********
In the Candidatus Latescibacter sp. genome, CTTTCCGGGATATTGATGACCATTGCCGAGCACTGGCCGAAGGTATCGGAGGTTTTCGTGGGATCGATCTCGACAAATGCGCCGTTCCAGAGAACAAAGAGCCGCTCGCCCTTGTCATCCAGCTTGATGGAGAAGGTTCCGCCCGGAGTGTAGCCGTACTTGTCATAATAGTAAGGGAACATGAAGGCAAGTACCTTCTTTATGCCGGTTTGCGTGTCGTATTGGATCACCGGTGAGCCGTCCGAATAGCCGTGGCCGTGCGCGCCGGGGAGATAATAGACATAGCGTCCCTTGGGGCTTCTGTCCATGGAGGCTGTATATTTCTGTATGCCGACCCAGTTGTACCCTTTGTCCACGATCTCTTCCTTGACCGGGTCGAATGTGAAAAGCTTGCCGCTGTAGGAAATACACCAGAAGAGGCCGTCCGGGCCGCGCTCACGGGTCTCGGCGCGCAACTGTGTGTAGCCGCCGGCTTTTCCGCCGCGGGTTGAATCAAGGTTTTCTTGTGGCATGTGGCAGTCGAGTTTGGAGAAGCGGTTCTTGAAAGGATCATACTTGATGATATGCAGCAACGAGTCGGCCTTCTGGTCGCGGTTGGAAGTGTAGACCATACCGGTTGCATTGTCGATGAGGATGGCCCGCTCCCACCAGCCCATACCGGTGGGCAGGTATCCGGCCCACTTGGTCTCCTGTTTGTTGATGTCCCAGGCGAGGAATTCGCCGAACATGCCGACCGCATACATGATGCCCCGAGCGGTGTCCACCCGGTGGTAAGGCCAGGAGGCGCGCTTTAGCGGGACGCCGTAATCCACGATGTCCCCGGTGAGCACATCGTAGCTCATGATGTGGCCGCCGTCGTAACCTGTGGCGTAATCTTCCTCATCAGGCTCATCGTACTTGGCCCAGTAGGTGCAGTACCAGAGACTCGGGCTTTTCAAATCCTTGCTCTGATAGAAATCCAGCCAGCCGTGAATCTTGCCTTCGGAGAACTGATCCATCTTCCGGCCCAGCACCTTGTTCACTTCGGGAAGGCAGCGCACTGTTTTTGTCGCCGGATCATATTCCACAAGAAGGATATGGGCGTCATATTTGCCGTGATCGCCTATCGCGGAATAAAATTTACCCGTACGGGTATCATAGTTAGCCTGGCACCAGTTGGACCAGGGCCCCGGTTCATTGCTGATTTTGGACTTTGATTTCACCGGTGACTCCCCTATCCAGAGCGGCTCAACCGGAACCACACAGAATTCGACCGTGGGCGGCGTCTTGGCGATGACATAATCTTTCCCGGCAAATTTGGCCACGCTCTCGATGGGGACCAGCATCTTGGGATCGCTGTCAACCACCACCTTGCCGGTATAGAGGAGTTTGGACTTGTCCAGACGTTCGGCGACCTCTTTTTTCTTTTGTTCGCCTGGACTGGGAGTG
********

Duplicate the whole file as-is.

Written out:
In the Candidatus Latescibacter sp. genome, CTTTCCGGGATATTGATGACCATTGCCGAGCACTGGCCGAAGGTATCGGAGGTTTTCGTGGGATCGATCTCGACAAATGCGCCGTTCCAGAGAACAAAGAGCCGCTCGCCCTTGTCATCCAGCTTGATGGAGAAGGTTCCGCCCGGAGTGTAGCCGTACTTGTCATAATAGTAAGGGAACATGAAGGCAAGTACCTTCTTTATGCCGGTTTGCGTGTCGTATTGGATCACCGGTGAGCCGTCCGAATAGCCGTGGCCGTGCGCGCCGGGGAGATAATAGACATAGCGTCCCTTGGGGCTTCTGTCCATGGAGGCTGTATATTTCTGTATGCCGACCCAGTTGTACCCTTTGTCCACGATCTCTTCCTTGACCGGGTCGAATGTGAAAAGCTTGCCGCTGTAGGAAATACACCAGAAGAGGCCGTCCGGGCCGCGCTCACGGGTCTCGGCGCGCAACTGTGTGTAGCCGCCGGCTTTTCCGCCGCGGGTTGAATCAAGGTTTTCTTGTGGCATGTGGCAGTCGAGTTTGGAGAAGCGGTTCTTGAAAGGATCATACTTGATGATATGCAGCAACGAGTCGGCCTTCTGGTCGCGGTTGGAAGTGTAGACCATACCGGTTGCATTGTCGATGAGGATGGCCCGCTCCCACCAGCCCATACCGGTGGGCAGGTATCCGGCCCACTTGGTCTCCTGTTTGTTGATGTCCCAGGCGAGGAATTCGCCGAACATGCCGACCGCATACATGATGCCCCGAGCGGTGTCCACCCGGTGGTAAGGCCAGGAGGCGCGCTTTAGCGGGACGCCGTAATCCACGATGTCCCCGGTGAGCACATCGTAGCTCATGATGTGGCCGCCGTCGTAACCTGTGGCGTAATCTTCCTCATCAGGCTCATCGTACTTGGCCCAGTAGGTGCAGTACCAGAGACTCGGGCTTTTCAAATCCTTGCTCTGATAGAAATCCAGCCAGCCGTGAATCTTGCCTTCGGAGAACTGATCCATCTTCCGGCCCAGCACCTTGTTCACTTCGGGAAGGCAGCGCACTGTTTTTGTCGCCGGATCATATTCCACAAGAAGGATATGGGCGTCATATTTGCCGTGATCGCCTATCGCGGAATAAAATTTACCCGTACGGGTATCATAGTTAGCCTGGCACCAGTTGGACCAGGGCCCCGGTTCATTGCTGATTTTGGACTTTGATTTCACCGGTGACTCCCCTATCCAGAGCGGCTCAACCGGAACCACACAGAATTCGACCGTGGGCGGCGTCTTGGCGATGACATAATCTTTCCCGGCAAATTTGGCCACGCTCTCGATGGGGACCAGCATCTTGGGATCGCTGTCAACCACCACCTTGCCGGTATAGAGGAGTTTGGACTTGTCCAGACGTTCGGCGACCTCTTTTTTCTTTTGTTCGCCTGGACTGGGAGTG